Eight seconds; just eight seconds. That’s the average human attention span, as research commissioned by Microsoft recently found. That’s actually shorter than the attention span of … a goldfish: nine seconds. In 2000 (when EVERYBODY got a cellphone), the average human attention span was all of 12 seconds.
No wonder nobody can remember artists who take a career hiatus, and why coming back seems so hard. Drop off the charts and nobody remembers you.
Swimming upstream against that fame amnesia of “Love you: Who are you?” two acts play The Egg (Empire State Plaza, Albany) in comebacks. Neither the Jayhawks nor Rufus Wainwright was gone long, but attention spans and memories are short. So it’s astounding that the Jayhawks have sold out tonight after major breaks (2005-09, 2013).
Its ’90s lineup reunited, more or less, the band’s new album “Back Roads and Abandoned Motels” collects songs leader Gary Louris wrote both for the Jayhawks and other artists, including the Dixie Chicks, Jakob Dylan, Ari Hest, Carrie Rodriguez, Emerson Hart and others. Onstage, the Jayhawks are Louris, guitar and lead vocals; co-founder/bassist Marc Perlman; keyboardist Karen Grotberg; drummer Tim O’Reagan; and recent addition John Jackson, guitar. Folk Uke (Cathy Guthrie and Amy Nelson) open.
Rufus Wainwright, at The Egg Friday, never really went away, but has veered through dizzying detours from the early art-pop that made him a star in his 20s; he hasn’t released new music since 2016. Son of folk-pop royalty Loudon Wainwright III and Kate McGarrigle, he’s even made two operas, one in French: He grew up mostly in Montreal.
He played Valentine’s in Albany with a rock band during his first fame, before addiction and other struggles. Recovered, happily married, he’s a one-man creative explosion. He’s paid tribute to Judy Garland in the world’s top halls, collaborated with great artists from Richard Thompson to William Shakespeare (setting nine of the Bard’s sonnets to music), made music for dance pieces, acted in a dozen films and sung chewing gum jingles on a “Funny or Die” video. “House of Rufus” (2011) collects 19 CDs of studio and live albums, DVDs and unreleased material.
A few years back as he walked through Manhattan, he got cash from an ATM, bought some things in a bodega, sat down in a café and ordered lunch, talking nonstop by cellphone. When I noted the elaborate arrangements on a recent album, he un-self-consciously said his voice is a beautiful thing — he’s right! — and he likes dressing it up in “the prettiest frocks.”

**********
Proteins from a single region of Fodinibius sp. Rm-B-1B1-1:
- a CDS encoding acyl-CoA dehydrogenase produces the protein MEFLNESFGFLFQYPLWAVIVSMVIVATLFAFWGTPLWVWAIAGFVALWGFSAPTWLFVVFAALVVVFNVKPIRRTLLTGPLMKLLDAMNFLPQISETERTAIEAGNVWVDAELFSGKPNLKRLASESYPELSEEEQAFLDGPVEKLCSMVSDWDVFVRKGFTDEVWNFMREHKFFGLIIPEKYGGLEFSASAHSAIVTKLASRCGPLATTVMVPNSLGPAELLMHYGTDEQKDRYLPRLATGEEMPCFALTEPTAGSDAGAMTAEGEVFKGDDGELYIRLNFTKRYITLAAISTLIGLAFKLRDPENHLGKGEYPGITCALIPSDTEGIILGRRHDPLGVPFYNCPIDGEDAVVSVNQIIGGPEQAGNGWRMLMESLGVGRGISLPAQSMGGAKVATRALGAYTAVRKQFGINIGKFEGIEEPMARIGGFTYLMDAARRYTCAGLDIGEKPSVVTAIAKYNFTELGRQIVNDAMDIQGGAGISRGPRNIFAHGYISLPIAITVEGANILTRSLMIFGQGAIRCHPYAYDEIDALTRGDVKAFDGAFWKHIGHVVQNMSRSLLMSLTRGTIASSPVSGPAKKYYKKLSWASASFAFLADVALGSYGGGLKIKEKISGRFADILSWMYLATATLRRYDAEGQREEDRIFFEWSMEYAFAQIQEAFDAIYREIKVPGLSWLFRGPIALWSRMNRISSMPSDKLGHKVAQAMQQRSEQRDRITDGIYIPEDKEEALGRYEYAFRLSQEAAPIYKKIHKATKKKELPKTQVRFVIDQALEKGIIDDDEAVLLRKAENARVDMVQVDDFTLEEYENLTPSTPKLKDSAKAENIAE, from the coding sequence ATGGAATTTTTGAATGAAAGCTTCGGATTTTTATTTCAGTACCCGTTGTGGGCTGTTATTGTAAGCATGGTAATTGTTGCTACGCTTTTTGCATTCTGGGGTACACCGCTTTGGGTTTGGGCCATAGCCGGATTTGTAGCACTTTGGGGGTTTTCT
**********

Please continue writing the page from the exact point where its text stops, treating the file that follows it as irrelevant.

He’s mostly played here solo since then, as he will Friday at The Egg. His half-sister Lucy Wainwright Roche opens. 8 p.m. $45. 518-473-1845 www.theegg.org
Work o’ the Weavers Friday at the Eighth Step at Proctors’ Addy (432 State St., Schenectady, third floor) unites four contemporary artists in a tribute to the hugely influential folk quartet that actually scored jukebox hits in the age of Elvis. David Bernz, Travis Jeffries, Mark Murphy and Martha Sandefer evoke the music and message of the original Weavers: Pete Seeger, Ronnie Gilbert, Fred Hellerman and Lee Hays. At Seeger’s urging, however, they not only replicate Weavers songs, they update the originals’ powerful advocacy of equality and freedom. The Dirty Stay-Out Skifflers (Rick and Donna Nestler, Dan Berger and Tom Reister) open. 7:30 p.m. $26 advance, $28 door, $50 front and center. 518-434-1703 www.8thstep.org
Celtic duo Kevin Henderson, fiddle; and Neil Pearlman, piano, duet Friday at Old Songs (37 S. Main St., Voorheesville). 7:30 p.m. $25 adults, $12 ages 13-18, $5 12 and under. 518-765-2815www.oldsongs.org
At Caffe Lena (47 Phila St., Saratoga Springs), new stars come into their own. James Maddock has opened for Willie Nile at WAMC’s The Linda and makes his area headline debut tonight, showing off a wider range than most troubadours on his new album “If It Ain’t Fixed, Don’t Break It.” 7 p.m. $22 advance, $25 door, $12.50 students and children. 518-583-0022 www.caffelena.org
Amanda Platt, leading her band the Honeycutters Friday, sang in Caffe open mics while at Skidmore. She writes and sings, they play: Matt Smith, guitar and pedal steel; Rick Cooper, bass; Josh Milligan, drums; and Evan Martin, guitar and keyboards. 8 p.m. $18, $20, $10
Martin Luther King weekend at the Caffe brings four events honoring the civil rights hero, his principles, the progress and struggles of today.
Saturday at 3 p.m., musician Garland Nelson leads “Shout It Out! The Evolution of the Black Vocal Tradition,” a workshop on African-American musical expression and messages. 3 p.m. Free
Later Saturday, Yaddo presents activist/artist publisher and advocate Kima Jones in “Empowering Artists of Color,” a discussion on bringing marginalized voices into the light. 5 p.m. Free
Then, Creative Action Unlimited presents a staged reading of “Our Now, a play about race and gender justice, in response to the August 2017 Charlottesville events. 7 p.m. Free
On Monday, R&B pianist and singer Daryl Davis both performs and explains how he’s personally persuaded KKK members to abandon racism. 7:30 p.m. $15
In between, and totally at home for the compelling moral force of his mainstream folk music, Bill Staines sings on Sunday. Fellow troubadours often sing and record the New Hampshire singer-songwriter’s music, but Staines remains his own most confident and convincing voice. He’s headlined at the Caffe twice a year since 1967 and hasn’t lost a step. 3 p.m. $20, $22, $11
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